Hunting the Duck Flyways in North America
Each fall and winter, something amazing happens in North America. Millions of waterfowl cross the entire continent in search of warmer climates of Mexico, the Gulf states and South America. Biologists remained bewildered by how exactly geese and ducks find their way so precisely each year.
Through years of banding data, wildlife biologists were able to identify the migration corridors that waterfowl take each year. Scientists broke that down into four main duck flyways that span from coast to coast: the Pacific, Central, Mississippi and Atlantic. Each flyway is managed separately in coordination with state wildlife departments and the U.S. Fish and Wildlife Service. Here are the best spots to bag a limit in each flyway.
Up to 60 percent of waterfowl in the Pacific Flyway rely on California’s Central Valley at some point during the winter migration. According to Ducks Unlimited (DU), “Nowhere in North America do so many waterfowl winter on such a small wetland base.” The region, which stretches from Bodega Bay north of San Francisco and continues south to Mexico, boasts superior waterfowl hunting.
California hunters in the Central Valley enjoy some of the best waterfowl hunting in the Pacific Flyway.
The Puget Sound along the northwestern coast of Washington is a haven for duck hunters. It includes several bays surrounding the Seattle metropolitan area, and seemingly endless inlets, lakes and rivers. Dabblers like mallards, pintail and wigeon flock to the area beginning in November. You need a boat to access the larger bodies of water, but there are plenty of opportunities for hunting via kayak or pass-shooting on river banks.
In Utah, the Great Salt Lake is 75 miles long and bordered by an expansive wetland. This draws a diverse group of waterfowl, from mallards to tundra swans. Cinnamon teal typically use the Pacific Flyway and the Great Salt Lake as their only travel corridor during the winter, and rarely venture any farther east. Many hunters use watercraft to avoid crowds and access less-pressured birds.
Our neighbors to the north are busy harvesting waterfowl while much of the United States is still sweating due to late-summer heat. The action in Alberta, Canada, usually kicks off in September. Hunter’s have success mostly in agricultural fields, where in one hunt you can bag Canada geese, mallards and pintail.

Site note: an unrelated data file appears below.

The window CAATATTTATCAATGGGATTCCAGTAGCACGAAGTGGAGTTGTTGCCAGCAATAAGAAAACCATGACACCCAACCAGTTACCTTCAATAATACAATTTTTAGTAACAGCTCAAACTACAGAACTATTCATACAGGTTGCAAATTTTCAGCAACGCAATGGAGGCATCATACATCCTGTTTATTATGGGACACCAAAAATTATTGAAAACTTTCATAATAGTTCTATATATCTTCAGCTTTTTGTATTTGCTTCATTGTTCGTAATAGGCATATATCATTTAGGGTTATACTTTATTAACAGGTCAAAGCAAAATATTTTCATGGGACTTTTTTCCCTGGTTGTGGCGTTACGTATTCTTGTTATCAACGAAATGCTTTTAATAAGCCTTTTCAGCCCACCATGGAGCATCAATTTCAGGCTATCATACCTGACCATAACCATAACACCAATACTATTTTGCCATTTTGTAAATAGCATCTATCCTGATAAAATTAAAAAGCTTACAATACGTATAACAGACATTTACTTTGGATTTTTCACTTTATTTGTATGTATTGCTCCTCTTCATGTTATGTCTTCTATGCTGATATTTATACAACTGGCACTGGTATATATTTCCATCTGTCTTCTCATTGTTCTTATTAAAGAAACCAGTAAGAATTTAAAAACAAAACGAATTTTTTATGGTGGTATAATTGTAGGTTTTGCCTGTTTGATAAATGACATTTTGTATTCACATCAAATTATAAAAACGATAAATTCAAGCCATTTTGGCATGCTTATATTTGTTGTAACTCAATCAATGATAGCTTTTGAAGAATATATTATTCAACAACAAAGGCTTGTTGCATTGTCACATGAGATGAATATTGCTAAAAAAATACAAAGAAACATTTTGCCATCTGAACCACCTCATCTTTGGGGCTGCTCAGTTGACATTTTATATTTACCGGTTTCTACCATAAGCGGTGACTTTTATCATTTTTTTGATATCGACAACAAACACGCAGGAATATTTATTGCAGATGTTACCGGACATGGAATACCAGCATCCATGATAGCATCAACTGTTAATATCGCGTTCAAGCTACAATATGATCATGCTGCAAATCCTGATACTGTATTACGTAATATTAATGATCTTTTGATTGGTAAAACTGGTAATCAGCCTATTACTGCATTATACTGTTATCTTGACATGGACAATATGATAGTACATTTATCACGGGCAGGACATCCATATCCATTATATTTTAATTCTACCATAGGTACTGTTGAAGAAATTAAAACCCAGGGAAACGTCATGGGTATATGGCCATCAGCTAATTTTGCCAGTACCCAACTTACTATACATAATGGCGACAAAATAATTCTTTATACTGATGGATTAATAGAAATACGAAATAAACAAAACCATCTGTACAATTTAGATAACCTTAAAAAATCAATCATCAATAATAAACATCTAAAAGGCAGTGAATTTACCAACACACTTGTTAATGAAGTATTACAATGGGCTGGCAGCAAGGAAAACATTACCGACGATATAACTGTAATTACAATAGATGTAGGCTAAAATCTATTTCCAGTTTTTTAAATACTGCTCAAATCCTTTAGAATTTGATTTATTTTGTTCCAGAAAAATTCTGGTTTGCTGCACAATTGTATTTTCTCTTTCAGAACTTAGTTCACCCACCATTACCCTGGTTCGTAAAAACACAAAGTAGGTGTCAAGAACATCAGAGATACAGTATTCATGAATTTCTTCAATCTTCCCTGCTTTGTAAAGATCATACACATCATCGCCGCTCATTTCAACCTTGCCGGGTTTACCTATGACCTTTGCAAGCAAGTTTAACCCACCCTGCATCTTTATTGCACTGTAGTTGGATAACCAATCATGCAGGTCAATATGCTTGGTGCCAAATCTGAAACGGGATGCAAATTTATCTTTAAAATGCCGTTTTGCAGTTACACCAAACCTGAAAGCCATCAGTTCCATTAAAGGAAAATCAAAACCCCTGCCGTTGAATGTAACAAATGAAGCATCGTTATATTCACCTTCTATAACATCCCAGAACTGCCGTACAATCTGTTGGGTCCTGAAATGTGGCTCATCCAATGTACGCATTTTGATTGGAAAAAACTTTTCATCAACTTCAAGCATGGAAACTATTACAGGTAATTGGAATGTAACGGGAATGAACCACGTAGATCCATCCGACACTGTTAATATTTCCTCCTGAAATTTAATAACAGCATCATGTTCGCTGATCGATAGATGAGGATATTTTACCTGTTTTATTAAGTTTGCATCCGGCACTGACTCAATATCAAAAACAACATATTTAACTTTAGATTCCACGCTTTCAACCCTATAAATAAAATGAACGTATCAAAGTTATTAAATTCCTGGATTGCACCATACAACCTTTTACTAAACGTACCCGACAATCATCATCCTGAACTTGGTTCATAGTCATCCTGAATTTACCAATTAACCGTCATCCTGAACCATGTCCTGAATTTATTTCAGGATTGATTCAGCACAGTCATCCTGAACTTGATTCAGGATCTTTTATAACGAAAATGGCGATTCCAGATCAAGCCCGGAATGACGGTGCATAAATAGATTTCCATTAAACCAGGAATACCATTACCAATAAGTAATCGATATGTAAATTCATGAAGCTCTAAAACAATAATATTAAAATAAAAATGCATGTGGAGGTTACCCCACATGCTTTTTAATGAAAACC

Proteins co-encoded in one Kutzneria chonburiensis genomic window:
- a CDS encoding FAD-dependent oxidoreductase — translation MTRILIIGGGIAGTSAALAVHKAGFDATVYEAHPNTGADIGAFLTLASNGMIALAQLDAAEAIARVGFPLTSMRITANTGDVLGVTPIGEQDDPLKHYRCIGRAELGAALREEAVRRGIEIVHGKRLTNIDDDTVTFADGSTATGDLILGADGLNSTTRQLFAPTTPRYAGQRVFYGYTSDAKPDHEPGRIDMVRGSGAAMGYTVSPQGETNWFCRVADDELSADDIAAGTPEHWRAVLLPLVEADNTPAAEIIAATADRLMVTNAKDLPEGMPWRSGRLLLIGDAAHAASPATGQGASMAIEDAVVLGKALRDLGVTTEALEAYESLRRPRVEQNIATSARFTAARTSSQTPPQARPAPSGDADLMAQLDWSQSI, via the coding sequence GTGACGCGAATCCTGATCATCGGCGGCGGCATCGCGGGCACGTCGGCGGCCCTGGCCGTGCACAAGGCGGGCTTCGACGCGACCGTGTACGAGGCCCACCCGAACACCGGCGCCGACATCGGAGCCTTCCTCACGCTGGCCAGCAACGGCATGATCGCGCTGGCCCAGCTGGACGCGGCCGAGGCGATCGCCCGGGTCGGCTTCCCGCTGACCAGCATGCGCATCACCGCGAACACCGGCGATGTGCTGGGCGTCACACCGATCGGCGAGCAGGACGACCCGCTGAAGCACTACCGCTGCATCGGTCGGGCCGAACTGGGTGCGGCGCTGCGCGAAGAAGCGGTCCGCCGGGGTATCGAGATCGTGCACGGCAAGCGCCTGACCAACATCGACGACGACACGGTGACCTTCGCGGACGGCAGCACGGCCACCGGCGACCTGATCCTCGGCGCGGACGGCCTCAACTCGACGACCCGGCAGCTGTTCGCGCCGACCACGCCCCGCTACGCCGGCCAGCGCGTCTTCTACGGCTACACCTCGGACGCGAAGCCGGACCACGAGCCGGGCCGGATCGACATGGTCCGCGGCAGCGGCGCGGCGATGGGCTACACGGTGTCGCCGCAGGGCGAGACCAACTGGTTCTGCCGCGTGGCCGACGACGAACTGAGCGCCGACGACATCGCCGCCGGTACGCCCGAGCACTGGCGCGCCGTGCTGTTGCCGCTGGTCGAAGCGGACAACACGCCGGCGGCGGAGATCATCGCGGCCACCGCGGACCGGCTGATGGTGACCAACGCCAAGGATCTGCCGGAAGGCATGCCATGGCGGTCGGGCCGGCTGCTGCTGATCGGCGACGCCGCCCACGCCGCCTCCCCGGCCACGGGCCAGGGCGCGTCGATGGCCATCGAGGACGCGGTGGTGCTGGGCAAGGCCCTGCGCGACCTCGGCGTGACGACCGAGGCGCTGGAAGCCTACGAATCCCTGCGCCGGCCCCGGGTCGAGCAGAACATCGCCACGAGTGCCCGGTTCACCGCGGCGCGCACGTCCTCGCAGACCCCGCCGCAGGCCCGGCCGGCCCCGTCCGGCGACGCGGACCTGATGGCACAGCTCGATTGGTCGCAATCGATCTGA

In Saskatchewan and extending south to North and South Dakota, the prairie pothole region is an expansive breeding ground for waterfowl in the spring. When the season begins in the early fall, it offers superb hunting. Thousands of lakes, carved out when glaciers retreated during the last Ice Age, provide suitable habitat for dabblers, geese and divers.
Central Kansas is home to one of the largest inland marshes in the country, the 20,000-acre Cheyenne Bottoms Wildlife Area. The wetland and areas near it are suitable for hunters with boats, for walking in or permanent blinds. Hunters also find success in the surrounding agricultural fields.
The Mississippi Flyway and more specifically eastern Arkansas have become synonymous with quality waterfowl hunting. And for good reason. Arkansas hunters harvest more mallards than any other state. In the eastern part of the state around Stuttgart and the White River National Wildlife Refuge, near the Mississippi River and expansive rice agriculture, is where harvest rates are highest. In southeastern Missouri, similar habitat to eastern Arkansas means duck hunting can be excellent, especially early in the season before winter takes hold.
Among the four duck flyways, the Mississippi is by far the most productive.
Just south, along the coast of Louisiana, is a waterfowler's paradise. Take your pick from flooded timber, rice fields, inland lakes and coastal marshes where you have the opportunity to harvest the full gamut of the waterfowl species in the flyway. If you’re on the hunt for canvasbacks, venture out to Catahoula Lake. For flooded timber mallard action, stick to the northern Atchafalaya River Basin. Coastal hunters have success near the Atchafalaya and Mississippi river deltas. Bayou State hunters typically harvest more waterfowl than any other state.
Lake Erie offers exceptional diver hunting for those in Pennsylvania, Ohio, New York and Canada. Hunters shoot mixed bags of redheads, canvasbacks and lesser scaup. Just a bit farther east, New York’s Finger Lakes region, an area with almost a dozen long, finger-like lakes, provides wintering waterfowl with ample habitat.
You can’t talk duck hunting in the Atlantic Flyway without mentioning the Chesapeake Bay. It spans almost 5,000 square miles along Maryland and Virginia, offering some of the best waterfowl hunting around. Hunters can expect to harvest a mixed bag of divers, sea ducks and dabbling ducks. Shoreline access for public hunters in Maryland is restricted to 800 yards away. However, private blinds, with proper licenses, line the bank in many areas.
The Ashepoo, Combahee and Edisto rivers make up the ACE Basin in South Carolina. Take your pick from fresh or brackish marsh, flooded timber and rice fields. All together, the ACE Basin encompasses 1.1 million acres and is one of the largest undeveloped river basins on the East Coast. Blue- and green-winged teal, wigeon, northern shovelers and gadwalls are abundant there.